Top 11 for 2011: On the Field Moments of the Year

For as much as the Florida Gators were in the news off the field in 2011 (check out Friday’s post), the Gator Nation was making plenty of headlines on it as well. From breathtaking moments, game-changing and game-winning plays to winning championships and setting world records, Florida accomplished some unique athletic feats in 2011. Below are OGGOA‘s Top 11 On the Field Moments of the Year.

11 » JOHNSON, BRANTLEY, KITCHENS SUFFER SCARY INJURIES
Plenty of Florida student-athletes suffered injuries in 2011 but three in particular caused fans to gasp and remain worried about the future of said player. Participating in the semifinals of the 2011 SEC Tournament, Gators baseball wound up dropping a close game 4-3 to Georgia, a loss that forced an elimination game which Florida would later win. However, UF sophomore right-handed pitcher Brian Johnson was taken off a stretcher in the top of the first inning after giving up two earned runs and accidentally being beaned in the back of the head with the baseball by sophomore catcher Mike Zunino. Trying to pick off a runner stealing second, Zunino got his leg tangled with the batter, tripped and flung the ball into the head of a crouching Johnson. He was quickly stabilized, brought to the hospital and deemed responsive though he had a massive headache and was diagnosed with a minor three concussion (no skull fractures or bleeding). Johnson missed the entire Gainesville Regional but returned to action in the Super Regional after being sidelined for more than two weeks.

Redshirt senior quarterback John Brantley was in the middle of playing the best game of his collegiate career (despite throwing a costly pick-six) when he went down with an ugly lower leg injury at the end of the first half against Alabama. Brantley had thrown a pretty 65-yard touchdown pass to redshirt sophomore wide receiver Andre Debose on the first play of the game and was in the middle of driving Florida in for another score before being sacked twice and having his lower leg contorted the second time. Brantley was nearly immediately ruled out of the team’s next game against powerhouse LSU with a high-ankle sprain, and UF was forced to start a true freshman who had not even taken a snap in the team’s first five games in consecutive road contests against LSU and Auburn. Needless to say, the Gators lost both of those contests.

Brantley was never the same after the injury. He nearly helped Florida beat Georgia but was pretty much immobilized in the pocket and threw three interceptions in the team’s first five possessions against Florida State before being knocked out of the game with a head injury that was equally painful to watch. However, that was not the Gators’ only major injury in that game. Perhaps the scariest incident of the year came on kickoff coverage when sophomore linebacker Darrin Kitchens was hit hard from his blindside and laid motionless on the field while trainers attended to him. To this day Kitchens does not remember anything about being hit. Lucky for him, he was cleared that evening with “just” a concussion, released from the hospital and allowed to return to practice with the team just before Christmas. He is expected to play in the 2012 Gator Bowl.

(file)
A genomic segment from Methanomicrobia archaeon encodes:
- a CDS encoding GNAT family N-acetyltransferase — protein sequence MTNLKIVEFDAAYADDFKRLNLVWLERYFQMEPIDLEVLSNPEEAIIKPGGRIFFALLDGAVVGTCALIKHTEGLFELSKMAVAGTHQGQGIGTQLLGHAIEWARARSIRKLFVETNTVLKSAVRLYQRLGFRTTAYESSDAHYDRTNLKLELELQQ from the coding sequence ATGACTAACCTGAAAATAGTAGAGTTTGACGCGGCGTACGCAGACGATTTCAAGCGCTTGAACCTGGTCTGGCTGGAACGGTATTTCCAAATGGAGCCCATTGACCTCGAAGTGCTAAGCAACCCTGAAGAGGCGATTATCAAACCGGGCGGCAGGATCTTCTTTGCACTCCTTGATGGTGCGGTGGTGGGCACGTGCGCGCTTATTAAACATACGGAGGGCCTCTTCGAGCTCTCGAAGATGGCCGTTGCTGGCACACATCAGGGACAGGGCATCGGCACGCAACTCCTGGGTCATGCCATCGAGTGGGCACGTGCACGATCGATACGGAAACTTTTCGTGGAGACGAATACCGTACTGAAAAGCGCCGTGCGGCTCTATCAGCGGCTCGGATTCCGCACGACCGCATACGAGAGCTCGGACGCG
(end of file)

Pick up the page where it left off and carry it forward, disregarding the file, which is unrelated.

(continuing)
10 » LACROSSE WINS FIRST CONFERENCE TITLE, REACHES ELITE EIGHT

The Florida lacrosse program has been making history since the day it signed the nation’s No. 1 ranked recruiting class prior to the team’s inaugural season in 2010. The Gators were a young but talented group and won over the school even if falling short of some of their goals one year ago. Florida took the next step in 2011, ending the regular season with an 11-0 record at home and on a 13-game winning streak. The Gators capped their stellar regular season by defeating Northwestern for the 2011 ALC Championship just 419 days after the team played its first game in school history. Florida would fall to Northwestern just over three weeks later in the finals of the 2011 ALC Tournament, splitting the season’s conference title down the middle, but took home a number of awards from the league. Sophomore midfielder Kitty Cullen won Player of the Year honors while head coach Amanda O’Leary was named Coach of the Year in just her second season. Two more players were All-ALC first team selections and three others earned spots on the second team. The ladies made it all the way to the Elite Eight of the 2011 NCAA Tournament as well before being taken down 13-9 by Duke, their only loss at home on the season. The Gators were the first program in the history of the sport to earn a berth in the NCAA Tournament in only their second year of existence and defeated some of the top teams in the country on the way to an unforgettable season that sets Florida up as a favorite heading into 2012.

Continue Reading » Top 11 for 2011: On the Field Moments of the Year

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Lockwood’s fight with cancer comes to an end

If you look at the Florida Gators player roster or ledger of support staff, you will not find the name Ian Lockwood. Check the history books and box scores and you will come up empty. But in head coach Urban Meyer and senior safety Ahmad Black’s final season with the team, Lockwood stood as an inspirational figure who the Gators rallied behind.

With the season now over, the 2011 Outback Bowl game ball (the one Black intercepted to seal the game) in his possession and cancer haven taking over his body, Lockwood passed away Friday evening at the all too young age of 18.

A patient at Shands Hospital in Gainesville FL, Lockwood was receiving treatments for brain cancer and underwent a second procedure shortly before the Outback Bowl. He was a passionate high school football player who had to stop playing suddenly on Oct. 8 due to an aggressive brain cancer that doctors tried to thwart and Lockwood himself attempted to fight to the best of his ability.

That fight ended Friday, a day his family, friends and extended University of Florida family prayed would never come. Survived by his mother, father and sister, Lockwood spent the last few months of his life cheering on Florida and hoping the team would find success in what was otherwise a down season.

“The young man, his love and passion for football is second-to-none,” Meyer said during his Outback Bowl press conference. “We became very good friends. He had football taken away from him. He’s been with our team a bunch; we spent a lot of time together.”